How to Use Lateral Thinking to Improve Your Writing

How to Use Lateral Thinking to Improve Your Writing

Lateral thinking is as easy as making a cup of coffee. Instant coffee, of course.

At this point, you may well be visualising the process in your mind. You put the kettle on to boil, reach for a cup, take the lid off the jar of coffee, grab the milk and a spoon. Because we all know how to make instant coffee, right?

Of course, there’s nothing to it, is there? A spoon of coffee, possibly sugar, usually milk, boiling water and stir. And that’s about it.

Or is it? Not if you apply a little lateral thinking.

Coffee, But Not As You Know It

Many years ago I worked in a large organisation where attending meetings were a regular occurrence.

One such meeting, held by a very senior leader and a small number of colleagues, myself included, started with an invitation into the staff kitchen for coffee.

We stood huddled together, while our senior colleague handed out cups. So far, so good.

Then, we were instructed on how the process was going to play out. A comment was made, something like, “This is how we make our coffee.” Spoken as though it were the most natural statement in the world.

The process began. When the kettle was boiled our cups were filled with clear boiling water. At this point, we glanced at each other, with slightly raised eyebrows.

But, it was a senior colleague, so we went with the flow.

Next came a carton of milk. It was passed around, each of us adding some to our boiled water. We looked down at our mugs, full of unappetising, cloudy liquid.

We were asked if anyone took sugar and a couple of us did. So, the bag of sugar was produced and whoever wanted it, added that.

Finally, the jar of coffee appeared. We all relaxed slightly, the tenseness falling from our shoulders. The jar was passed along, each of us taking a generous spoonful.

It Is Coffee, After All!

As we stirred the brown granules into the milky water, we couldn’t help but smile at the familiar drink now forming in front of our eyes.

A couple of us took tentative sips and proclaimed that it tasted fine. The senior colleague seemed oblivious to our reactions.

You have to ask yourself, why wouldn’t the drink taste fine? All the component ingredients were there. They’d just been assembled in a different order.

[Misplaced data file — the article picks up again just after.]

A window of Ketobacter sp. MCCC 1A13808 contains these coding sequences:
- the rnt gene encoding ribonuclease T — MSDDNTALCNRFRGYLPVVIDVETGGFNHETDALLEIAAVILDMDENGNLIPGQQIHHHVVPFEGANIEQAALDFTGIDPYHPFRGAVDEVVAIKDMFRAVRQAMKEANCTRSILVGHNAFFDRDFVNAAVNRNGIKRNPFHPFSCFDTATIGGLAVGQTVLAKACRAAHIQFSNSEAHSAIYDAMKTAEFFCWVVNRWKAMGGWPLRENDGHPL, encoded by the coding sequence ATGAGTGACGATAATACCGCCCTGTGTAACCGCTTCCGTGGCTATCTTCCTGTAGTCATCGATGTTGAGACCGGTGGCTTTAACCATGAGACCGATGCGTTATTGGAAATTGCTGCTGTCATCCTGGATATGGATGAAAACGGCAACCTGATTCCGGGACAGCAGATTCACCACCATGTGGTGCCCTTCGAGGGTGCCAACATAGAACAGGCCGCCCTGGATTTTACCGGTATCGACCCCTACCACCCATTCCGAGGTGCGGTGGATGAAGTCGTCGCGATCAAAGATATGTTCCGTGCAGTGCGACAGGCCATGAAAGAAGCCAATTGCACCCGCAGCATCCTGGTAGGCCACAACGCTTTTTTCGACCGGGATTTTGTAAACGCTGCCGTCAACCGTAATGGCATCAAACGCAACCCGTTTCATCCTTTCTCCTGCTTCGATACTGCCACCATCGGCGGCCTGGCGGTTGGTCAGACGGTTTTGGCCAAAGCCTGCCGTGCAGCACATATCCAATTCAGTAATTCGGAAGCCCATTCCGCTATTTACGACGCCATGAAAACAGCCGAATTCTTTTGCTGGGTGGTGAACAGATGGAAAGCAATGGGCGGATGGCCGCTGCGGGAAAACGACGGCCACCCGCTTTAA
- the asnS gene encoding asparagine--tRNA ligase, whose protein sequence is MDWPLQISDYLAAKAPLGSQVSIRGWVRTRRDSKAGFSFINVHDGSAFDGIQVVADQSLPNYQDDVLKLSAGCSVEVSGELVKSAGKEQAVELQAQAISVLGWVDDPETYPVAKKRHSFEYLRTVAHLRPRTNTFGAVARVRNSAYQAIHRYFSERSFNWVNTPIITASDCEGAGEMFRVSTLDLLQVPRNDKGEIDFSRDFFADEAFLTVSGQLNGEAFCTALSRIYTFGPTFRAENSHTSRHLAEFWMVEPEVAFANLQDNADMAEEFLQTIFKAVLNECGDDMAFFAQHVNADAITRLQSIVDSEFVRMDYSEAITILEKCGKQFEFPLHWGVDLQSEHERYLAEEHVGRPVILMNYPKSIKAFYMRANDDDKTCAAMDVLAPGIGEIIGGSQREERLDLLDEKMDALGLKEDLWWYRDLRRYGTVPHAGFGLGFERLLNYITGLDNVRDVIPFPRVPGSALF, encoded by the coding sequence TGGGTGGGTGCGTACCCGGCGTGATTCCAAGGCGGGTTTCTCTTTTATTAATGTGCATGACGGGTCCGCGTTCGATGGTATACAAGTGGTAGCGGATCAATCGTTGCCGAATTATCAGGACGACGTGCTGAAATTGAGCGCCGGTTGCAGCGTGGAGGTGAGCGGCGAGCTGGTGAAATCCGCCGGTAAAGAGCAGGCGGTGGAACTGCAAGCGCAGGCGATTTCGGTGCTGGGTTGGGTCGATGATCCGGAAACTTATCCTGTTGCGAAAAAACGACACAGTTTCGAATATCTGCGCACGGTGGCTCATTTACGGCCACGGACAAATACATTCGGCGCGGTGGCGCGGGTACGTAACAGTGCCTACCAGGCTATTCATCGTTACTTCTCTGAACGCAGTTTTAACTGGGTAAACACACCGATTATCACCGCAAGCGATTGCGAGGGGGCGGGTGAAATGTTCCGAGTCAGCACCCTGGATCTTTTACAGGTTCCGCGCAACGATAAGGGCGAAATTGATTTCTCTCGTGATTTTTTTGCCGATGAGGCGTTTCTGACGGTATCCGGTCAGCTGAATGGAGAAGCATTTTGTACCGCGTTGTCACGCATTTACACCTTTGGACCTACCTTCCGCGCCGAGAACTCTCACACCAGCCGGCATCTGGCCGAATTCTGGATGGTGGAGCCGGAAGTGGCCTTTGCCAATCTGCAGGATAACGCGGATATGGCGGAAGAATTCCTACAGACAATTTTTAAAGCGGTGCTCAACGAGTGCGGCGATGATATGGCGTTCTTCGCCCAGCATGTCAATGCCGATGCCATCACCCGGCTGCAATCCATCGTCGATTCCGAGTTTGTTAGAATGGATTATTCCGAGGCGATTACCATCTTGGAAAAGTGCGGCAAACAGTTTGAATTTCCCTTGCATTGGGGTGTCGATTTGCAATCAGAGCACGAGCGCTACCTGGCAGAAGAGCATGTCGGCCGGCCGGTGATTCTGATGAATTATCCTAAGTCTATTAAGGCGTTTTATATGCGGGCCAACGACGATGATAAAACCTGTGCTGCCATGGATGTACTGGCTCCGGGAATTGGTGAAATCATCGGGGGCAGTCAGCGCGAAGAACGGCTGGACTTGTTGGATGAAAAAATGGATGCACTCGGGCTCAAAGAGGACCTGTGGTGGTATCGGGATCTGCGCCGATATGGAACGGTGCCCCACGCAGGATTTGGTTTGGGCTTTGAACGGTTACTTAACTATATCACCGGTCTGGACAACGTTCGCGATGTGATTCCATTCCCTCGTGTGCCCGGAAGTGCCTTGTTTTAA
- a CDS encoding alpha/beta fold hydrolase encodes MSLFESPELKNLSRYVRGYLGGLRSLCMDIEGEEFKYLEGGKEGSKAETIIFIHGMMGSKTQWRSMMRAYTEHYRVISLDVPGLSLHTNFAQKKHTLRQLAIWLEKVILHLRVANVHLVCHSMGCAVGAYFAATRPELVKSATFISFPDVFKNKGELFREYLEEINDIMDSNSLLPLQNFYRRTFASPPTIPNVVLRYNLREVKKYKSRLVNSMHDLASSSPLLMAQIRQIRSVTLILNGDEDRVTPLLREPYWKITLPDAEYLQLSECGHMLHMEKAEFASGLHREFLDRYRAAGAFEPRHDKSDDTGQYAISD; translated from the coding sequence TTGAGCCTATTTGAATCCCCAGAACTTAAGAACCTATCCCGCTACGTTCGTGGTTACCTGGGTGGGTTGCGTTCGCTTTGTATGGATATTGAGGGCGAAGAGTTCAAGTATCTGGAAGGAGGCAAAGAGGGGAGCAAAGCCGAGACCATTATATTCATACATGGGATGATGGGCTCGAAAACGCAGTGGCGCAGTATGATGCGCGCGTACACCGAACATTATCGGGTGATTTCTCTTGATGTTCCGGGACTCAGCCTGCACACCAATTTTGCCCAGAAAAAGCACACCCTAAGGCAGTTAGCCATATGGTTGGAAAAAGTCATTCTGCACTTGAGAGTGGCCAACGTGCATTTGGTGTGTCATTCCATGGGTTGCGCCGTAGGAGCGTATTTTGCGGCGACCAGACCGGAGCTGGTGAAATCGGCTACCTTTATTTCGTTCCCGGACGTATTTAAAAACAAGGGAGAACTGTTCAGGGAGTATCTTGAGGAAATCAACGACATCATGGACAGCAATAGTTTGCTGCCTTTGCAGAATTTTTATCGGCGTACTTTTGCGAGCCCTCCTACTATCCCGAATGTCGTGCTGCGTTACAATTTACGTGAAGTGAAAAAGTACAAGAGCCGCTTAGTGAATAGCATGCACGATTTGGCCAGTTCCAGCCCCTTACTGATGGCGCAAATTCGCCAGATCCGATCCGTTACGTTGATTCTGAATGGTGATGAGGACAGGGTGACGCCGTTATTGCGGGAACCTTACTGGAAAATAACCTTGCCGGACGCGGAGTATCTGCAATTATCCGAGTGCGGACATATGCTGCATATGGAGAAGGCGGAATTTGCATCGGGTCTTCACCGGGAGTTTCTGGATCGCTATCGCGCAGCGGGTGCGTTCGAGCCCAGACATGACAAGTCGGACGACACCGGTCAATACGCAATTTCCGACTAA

Let’s face it, I’d never seen coffee made that way before and never have since. But, that said, the finished product was as it should be. A decent cup of coffee.

None of us dared ask why we’d been instructed to make a simple thing like that, in such an unusual way.

A Lesson in Lateral Thinking

Of course, when the meeting had finished we discussed the coffee-making procedure in hushed voices.

Was there an underlying purpose to the slightly bizarre ritual, we wondered? A test, perhaps?

Looking back, I don’t think there was. Maybe it was just that particular colleague’s quirky nature. I’m sure anyone who’s ever worked in a large organisation can recall someone who was known for being a bit eccentric at times.

Now, when I think about the coffee-making, I have to admit it was a pretty good lesson in lateral thinking. Even if it wasn’t intended to be.

It demonstrated perfectly how even the most tried and tested way of doing something can be mixed up to produce an equally successful outcome.

For writers, this way of thinking probably comes quite naturally. It’s certainly useful when it comes to fiction writing. No-one wants to read a story where they guess, half-way through, what the outcome will be.

Thinking outside the box is also one of the most valuable skills of a copywriter. It’s how we come up with those big ideas. And putting the same old message across in a new and exciting way.

Lateral Thinking Techniques

The term lateral thinking first became popular in 1967, when Edward de Bono started writing books on the subject.

He’s written 57 books in all, amongst them the best seller, Lateral Thinking: A Textbook of Creativity.

There are lots of lateral thinking techniques and exercises you can try, to give your brain a workout and improve your creative writing skills.

I particularly like brain-storming and mind-mapping to unleash a flow of creative ideas.

Both of these techniques use the right brain and the left logical side. You can tap into the creative, intuitive part of your mind to get a more innovative result.

This type of exercise encourages you to ‘let go’ and it’s then the full force of creativity can kick in. It’s times like that when a brilliant off the wall idea can suddenly pop into your head.

When you’re next stuck for an idea, or trying to think of a different way to say something, think of the cup of coffee. Try approaching the idea from a different angle. You may surprise yourself!

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